from a sense of shame; 4) for aesthetic reasons, as decoration, enjoyment, beauty, and to attract the reverse

sex; 5) for apotropaic reasons, to turn away the effects
of magic, sorcery, the evil eye, and hostile spirits. We
shall see that one or more of these considerations can
Additionally explain what nudity once meant for the Greeks-and how My wife and I and 6 other couples that are good buddies have been going to the changed.2
Though it doesn’t function as a protection against the
weather (1), nakedness, like clothing or armor, was
used to recognize social groups (2), in life and in art.
Clothing, actually, differentiates human society, civilized
people, from animals and wild beasts, which are
Nude. Individuals wear clothing, animals don’t. In a
clothed society, nevertheless, nakedness is special, and can
be used as a “costume.” As it developed, Greek nudity
came to mark a contrast between Greek and nonGreek, and also between women and men. The latter
distinction is linked with the most fundamental connotation of nakedness, the sense of shame, vulnerability and
exposure it arouses in person (3), and the associated sense
of shock provoked by its sight. Clothes was made to
avoid such powerful emotions by covering the body, notably the male genitals, the phallus, and female genitals and breast.
public is pretty worldwide.3 There originally existed in

I was newly married and living on the east coast not too far from the shores. , as elsewhere, a garment designed
to hide the wearer’s sex organ, a loin cloth, perizoma or
diazoma, as the Greeks usually called it. The beauty of
the nude body (4) has frequently been exalted. Its sensual and
aesthetic attractiveness, as Kenneth Clark has shown, has
caused an alternate word to be used: this facet of nakedness is known as “nudity.”4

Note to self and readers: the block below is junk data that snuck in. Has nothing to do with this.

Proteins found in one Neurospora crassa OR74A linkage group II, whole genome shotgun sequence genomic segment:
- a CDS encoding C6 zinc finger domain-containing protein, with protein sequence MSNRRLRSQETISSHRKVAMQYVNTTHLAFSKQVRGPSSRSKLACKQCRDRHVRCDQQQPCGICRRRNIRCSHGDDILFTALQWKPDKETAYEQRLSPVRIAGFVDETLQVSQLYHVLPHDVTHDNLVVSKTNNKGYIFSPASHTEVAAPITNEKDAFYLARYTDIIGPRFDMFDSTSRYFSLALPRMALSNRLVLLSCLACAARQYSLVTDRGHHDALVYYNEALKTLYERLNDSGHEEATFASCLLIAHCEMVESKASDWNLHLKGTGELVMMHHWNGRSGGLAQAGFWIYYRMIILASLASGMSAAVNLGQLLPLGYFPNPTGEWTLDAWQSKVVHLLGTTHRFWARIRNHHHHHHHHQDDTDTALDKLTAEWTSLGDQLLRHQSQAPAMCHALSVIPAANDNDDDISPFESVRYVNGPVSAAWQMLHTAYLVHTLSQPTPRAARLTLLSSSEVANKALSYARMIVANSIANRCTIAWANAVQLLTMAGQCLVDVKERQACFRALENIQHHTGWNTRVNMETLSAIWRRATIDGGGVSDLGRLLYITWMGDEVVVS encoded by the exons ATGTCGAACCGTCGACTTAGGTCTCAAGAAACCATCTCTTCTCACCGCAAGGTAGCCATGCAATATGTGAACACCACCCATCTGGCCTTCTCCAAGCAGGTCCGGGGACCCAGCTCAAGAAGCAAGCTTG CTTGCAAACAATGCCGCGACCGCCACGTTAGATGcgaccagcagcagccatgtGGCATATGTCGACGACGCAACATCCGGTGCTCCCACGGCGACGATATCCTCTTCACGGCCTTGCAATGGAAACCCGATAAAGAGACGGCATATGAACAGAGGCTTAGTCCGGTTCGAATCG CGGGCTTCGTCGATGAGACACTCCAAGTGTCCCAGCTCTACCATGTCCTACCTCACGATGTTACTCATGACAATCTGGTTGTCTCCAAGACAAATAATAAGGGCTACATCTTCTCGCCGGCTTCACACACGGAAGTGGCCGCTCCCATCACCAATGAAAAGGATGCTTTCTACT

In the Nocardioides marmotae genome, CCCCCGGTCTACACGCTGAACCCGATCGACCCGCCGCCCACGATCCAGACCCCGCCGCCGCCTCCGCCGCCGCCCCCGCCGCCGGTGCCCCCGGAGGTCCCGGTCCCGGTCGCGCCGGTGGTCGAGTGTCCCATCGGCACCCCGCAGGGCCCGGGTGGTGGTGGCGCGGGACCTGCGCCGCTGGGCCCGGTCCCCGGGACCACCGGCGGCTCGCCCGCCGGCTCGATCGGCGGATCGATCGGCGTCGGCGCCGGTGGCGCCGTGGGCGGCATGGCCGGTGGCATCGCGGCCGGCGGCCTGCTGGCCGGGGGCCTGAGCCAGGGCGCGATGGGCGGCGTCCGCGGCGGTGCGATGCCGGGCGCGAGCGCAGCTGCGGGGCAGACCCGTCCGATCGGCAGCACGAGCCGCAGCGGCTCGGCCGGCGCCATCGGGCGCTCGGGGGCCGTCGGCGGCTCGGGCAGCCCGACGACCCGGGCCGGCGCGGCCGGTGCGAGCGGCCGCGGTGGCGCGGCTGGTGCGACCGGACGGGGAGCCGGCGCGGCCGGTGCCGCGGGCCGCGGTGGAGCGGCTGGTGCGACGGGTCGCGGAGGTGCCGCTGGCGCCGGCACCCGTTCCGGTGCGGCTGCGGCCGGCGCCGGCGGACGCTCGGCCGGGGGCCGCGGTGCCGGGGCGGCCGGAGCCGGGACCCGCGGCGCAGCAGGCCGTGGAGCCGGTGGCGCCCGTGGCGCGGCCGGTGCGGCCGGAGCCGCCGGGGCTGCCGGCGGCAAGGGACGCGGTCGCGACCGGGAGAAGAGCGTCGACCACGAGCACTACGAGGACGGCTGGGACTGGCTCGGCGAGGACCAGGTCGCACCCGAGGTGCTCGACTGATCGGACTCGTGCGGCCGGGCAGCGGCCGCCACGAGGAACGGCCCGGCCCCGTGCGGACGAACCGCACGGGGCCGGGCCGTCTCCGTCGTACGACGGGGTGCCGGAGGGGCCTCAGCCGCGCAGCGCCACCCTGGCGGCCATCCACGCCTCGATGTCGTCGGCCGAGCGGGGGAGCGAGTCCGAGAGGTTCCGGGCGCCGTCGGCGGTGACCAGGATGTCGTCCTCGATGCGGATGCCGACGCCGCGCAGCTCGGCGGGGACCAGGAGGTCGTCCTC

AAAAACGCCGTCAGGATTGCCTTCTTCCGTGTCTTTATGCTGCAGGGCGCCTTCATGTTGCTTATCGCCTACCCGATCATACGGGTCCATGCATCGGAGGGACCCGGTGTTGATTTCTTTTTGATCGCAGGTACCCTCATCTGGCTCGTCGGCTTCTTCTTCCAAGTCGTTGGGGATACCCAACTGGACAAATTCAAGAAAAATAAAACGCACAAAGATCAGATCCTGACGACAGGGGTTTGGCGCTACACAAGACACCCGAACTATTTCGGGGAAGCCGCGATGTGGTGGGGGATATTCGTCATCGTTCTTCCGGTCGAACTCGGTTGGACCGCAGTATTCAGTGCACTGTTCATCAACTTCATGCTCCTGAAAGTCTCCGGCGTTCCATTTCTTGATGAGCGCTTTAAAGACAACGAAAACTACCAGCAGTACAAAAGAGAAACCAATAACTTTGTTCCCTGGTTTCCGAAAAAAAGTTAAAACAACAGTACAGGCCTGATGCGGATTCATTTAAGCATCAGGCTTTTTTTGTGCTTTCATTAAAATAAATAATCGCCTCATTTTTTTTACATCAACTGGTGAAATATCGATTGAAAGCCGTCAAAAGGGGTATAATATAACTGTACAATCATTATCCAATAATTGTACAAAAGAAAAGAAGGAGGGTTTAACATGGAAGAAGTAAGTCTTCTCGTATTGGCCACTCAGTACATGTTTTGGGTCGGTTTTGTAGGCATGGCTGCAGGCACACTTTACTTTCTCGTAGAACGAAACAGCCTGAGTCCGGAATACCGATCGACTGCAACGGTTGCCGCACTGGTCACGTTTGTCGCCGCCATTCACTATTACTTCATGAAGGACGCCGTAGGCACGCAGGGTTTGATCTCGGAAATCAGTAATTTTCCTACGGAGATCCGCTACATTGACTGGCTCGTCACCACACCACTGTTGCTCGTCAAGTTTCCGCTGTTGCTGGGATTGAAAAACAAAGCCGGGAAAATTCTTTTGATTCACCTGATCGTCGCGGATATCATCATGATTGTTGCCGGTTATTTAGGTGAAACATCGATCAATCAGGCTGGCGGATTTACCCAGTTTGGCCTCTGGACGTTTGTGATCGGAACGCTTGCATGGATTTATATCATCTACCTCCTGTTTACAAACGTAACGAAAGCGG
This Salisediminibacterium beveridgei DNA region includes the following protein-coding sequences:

In the ancient Near East Ishtar,5 and in the West
naked. The attractiveness and strength of the nude male
body were also commended, and heroes, including the Master of Animals, were signified naked, or wearing
only a belt.7 It was the Greeks who brought into our
culture the ideal of male nudity as the highest kind of
beauty. Greek art and athletics exalted the beauty of
the youthful male sportsman, whose figure provided the
model for the hero or youthful god. The image of the
nude young male, the kouros statue of early Greek art
(Comparing with the clothed female, the kore), embodied the arete or magnificence of an aristocratic youth, who
was kaloskagathos, “beautiful and noble.”8
On account of the powerful emotions of shame, shock,
lust, admiration, irreverence, pity, and disgust aroused
by the sight of the naked human body, the most frequent associations are with taboo, magic, and ritual
(5). When the sexual organ was uncovered, its power
was unleashed. Apotropaic and bewitching nudity, calling for the exposure of male genitals and female
enduring force of this elaborate picture. As a taboo, it
can protect against the evil eye. Like the Gorgon’s
gaze, it can paralyze or protect.
exposure of a woman’s breast or genitals, for example,
Additionally function as strong magic.9 In art and in life,

cultures throughout history, and has survived into our
own times. Phallic or “priapic” figurines and amulets,
In addition to obscene gestures, still serve as protection
against the evil eye in many parts of the world. When
Clothing is regular, exhibitionist actions of nakedness frequently
have a charming meaning. In the realm of magic, nudity
wards off a spell or other dangerous form of magic, compels love, and gives strength to one’s own practice of
witchcraft and conjuring.”1 Since, then, in a clothed
society nudity was exceptional, grievous, dangerous, and
Strong,”1 entire nakedness was prevented in regular life. It was saved for particular scenarios or specific
Rite services.
Language, too, preserved traces of this magic power
of nakedness. The word, like the fact, had to be
avoided, so that its magic power could be preserved.

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A
linguistic taboo so caused the kind of the word for
“Nude” to transform, in all the Indoeuropean languages.
Though gymnos, nudus, nackt, etc. were all initially
related to each other-so linguists insure us-they
were all transformed in varied and surprising ways,
so that their first likeness is almost unrecognizable.12 For most parts of the body, there’s what
Devoto called a “succinct” vocabulary:13 the words for
“heart,” “eye,” “foot,” “knee,” “nose,” “tooth,” “eyebrow” are basically the same in all the Indoeuropean

languages. Differences can be accounted for, even clarified, by linguistic “rules.” But words for “nude,”
In addition to the names of certain parts of the bodyfinger, tongue, hand, and hair-are different in the
different languages. How can this be explained? Indoeuropeans obviously had fingers, tongues, hands, hair,
and nakedness; and they must have had names for

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